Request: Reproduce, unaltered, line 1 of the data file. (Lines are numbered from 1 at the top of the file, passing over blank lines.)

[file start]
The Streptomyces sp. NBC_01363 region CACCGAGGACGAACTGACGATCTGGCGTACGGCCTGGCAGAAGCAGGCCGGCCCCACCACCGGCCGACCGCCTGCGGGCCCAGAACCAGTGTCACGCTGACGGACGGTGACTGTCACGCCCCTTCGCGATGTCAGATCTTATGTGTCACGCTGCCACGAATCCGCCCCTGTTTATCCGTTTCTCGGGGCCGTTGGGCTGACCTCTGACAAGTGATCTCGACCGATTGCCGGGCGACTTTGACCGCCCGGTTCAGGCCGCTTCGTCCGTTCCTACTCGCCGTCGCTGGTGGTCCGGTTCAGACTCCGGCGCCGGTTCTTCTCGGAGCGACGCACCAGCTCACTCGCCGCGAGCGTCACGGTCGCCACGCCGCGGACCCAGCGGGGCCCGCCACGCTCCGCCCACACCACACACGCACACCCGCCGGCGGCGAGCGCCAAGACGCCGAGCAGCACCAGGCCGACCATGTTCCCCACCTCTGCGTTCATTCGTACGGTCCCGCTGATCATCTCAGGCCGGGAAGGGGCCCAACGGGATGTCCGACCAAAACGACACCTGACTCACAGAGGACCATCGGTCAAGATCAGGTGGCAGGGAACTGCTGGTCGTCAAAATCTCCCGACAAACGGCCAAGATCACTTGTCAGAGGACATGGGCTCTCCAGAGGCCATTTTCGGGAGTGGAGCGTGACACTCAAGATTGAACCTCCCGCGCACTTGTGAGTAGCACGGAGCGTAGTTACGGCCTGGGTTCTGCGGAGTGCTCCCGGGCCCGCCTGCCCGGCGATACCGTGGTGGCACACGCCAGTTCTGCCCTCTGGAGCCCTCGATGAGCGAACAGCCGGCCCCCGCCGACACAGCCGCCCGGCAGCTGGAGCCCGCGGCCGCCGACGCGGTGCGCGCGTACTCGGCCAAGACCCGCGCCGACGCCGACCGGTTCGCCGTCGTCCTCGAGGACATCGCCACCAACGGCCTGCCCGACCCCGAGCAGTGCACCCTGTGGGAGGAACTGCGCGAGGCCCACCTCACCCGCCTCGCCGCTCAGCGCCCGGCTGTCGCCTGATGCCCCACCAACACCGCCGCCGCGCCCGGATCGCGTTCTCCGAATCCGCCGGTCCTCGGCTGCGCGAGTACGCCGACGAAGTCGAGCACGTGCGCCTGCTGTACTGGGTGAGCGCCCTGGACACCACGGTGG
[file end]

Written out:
The Streptomyces sp. NBC_01363 region CACCGAGGACGAACTGACGATCTGGCGTACGGCCTGGCAGAAGCAGGCCGGCCCCACCACCGGCCGACCGCCTGCGGGCCCAGAACCAGTGTCACGCTGACGGACGGTGACTGTCACGCCCCTTCGCGATGTCAGATCTTATGTGTCACGCTGCCACGAATCCGCCCCTGTTTATCCGTTTCTCGGGGCCGTTGGGCTGACCTCTGACAAGTGATCTCGACCGATTGCCGGGCGACTTTGACCGCCCGGTTCAGGCCGCTTCGTCCGTTCCTACTCGCCGTCGCTGGTGGTCCGGTTCAGACTCCGGCGCCGGTTCTTCTCGGAGCGACGCACCAGCTCACTCGCCGCGAGCGTCACGGTCGCCACGCCGCGGACCCAGCGGGGCCCGCCACGCTCCGCCCACACCACACACGCACACCCGCCGGCGGCGAGCGCCAAGACGCCGAGCAGCACCAGGCCGACCATGTTCCCCACCTCTGCGTTCATTCGTACGGTCCCGCTGATCATCTCAGGCCGGGAAGGGGCCCAACGGGATGTCCGACCAAAACGACACCTGACTCACAGAGGACCATCGGTCAAGATCAGGTGGCAGGGAACTGCTGGTCGTCAAAATCTCCCGACAAACGGCCAAGATCACTTGTCAGAGGACATGGGCTCTCCAGAGGCCATTTTCGGGAGTGGAGCGTGACACTCAAGATTGAACCTCCCGCGCACTTGTGAGTAGCACGGAGCGTAGTTACGGCCTGGGTTCTGCGGAGTGCTCCCGGGCCCGCCTGCCCGGCGATACCGTGGTGGCACACGCCAGTTCTGCCCTCTGGAGCCCTCGATGAGCGAACAGCCGGCCCCCGCCGACACAGCCGCCCGGCAGCTGGAGCCCGCGGCCGCCGACGCGGTGCGCGCGTACTCGGCCAAGACCCGCGCCGACGCCGACCGGTTCGCCGTCGTCCTCGAGGACATCGCCACCAACGGCCTGCCCGACCCCGAGCAGTGCACCCTGTGGGAGGAACTGCGCGAGGCCCACCTCACCCGCCTCGCCGCTCAGCGCCCGGCTGTCGCCTGATGCCCCACCAACACCGCCGCCGCGCCCGGATCGCGTTCTCCGAATCCGCCGGTCCTCGGCTGCGCGAGTACGCCGACGAAGTCGAGCACGTGCGCCTGCTGTACTGGGTGAGCGCCCTGGACACCACGGTGG